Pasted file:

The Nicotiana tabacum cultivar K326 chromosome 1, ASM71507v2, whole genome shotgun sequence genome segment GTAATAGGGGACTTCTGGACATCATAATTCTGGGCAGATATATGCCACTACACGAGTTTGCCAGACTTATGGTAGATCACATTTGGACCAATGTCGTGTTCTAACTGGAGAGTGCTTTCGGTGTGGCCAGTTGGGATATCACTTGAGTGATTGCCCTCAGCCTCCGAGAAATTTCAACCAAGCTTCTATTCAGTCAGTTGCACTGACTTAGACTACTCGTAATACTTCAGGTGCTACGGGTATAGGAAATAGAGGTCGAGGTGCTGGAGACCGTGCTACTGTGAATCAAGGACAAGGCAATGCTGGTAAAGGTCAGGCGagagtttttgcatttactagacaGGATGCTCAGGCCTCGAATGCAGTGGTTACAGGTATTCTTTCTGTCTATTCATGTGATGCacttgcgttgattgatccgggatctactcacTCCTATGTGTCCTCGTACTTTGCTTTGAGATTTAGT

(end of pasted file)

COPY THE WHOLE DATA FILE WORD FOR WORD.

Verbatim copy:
The Nicotiana tabacum cultivar K326 chromosome 1, ASM71507v2, whole genome shotgun sequence genome segment GTAATAGGGGACTTCTGGACATCATAATTCTGGGCAGATATATGCCACTACACGAGTTTGCCAGACTTATGGTAGATCACATTTGGACCAATGTCGTGTTCTAACTGGAGAGTGCTTTCGGTGTGGCCAGTTGGGATATCACTTGAGTGATTGCCCTCAGCCTCCGAGAAATTTCAACCAAGCTTCTATTCAGTCAGTTGCACTGACTTAGACTACTCGTAATACTTCAGGTGCTACGGGTATAGGAAATAGAGGTCGAGGTGCTGGAGACCGTGCTACTGTGAATCAAGGACAAGGCAATGCTGGTAAAGGTCAGGCGagagtttttgcatttactagacaGGATGCTCAGGCCTCGAATGCAGTGGTTACAGGTATTCTTTCTGTCTATTCATGTGATGCacttgcgttgattgatccgggatctactcacTCCTATGTGTCCTCGTACTTTGCTTTGAGATTTAGT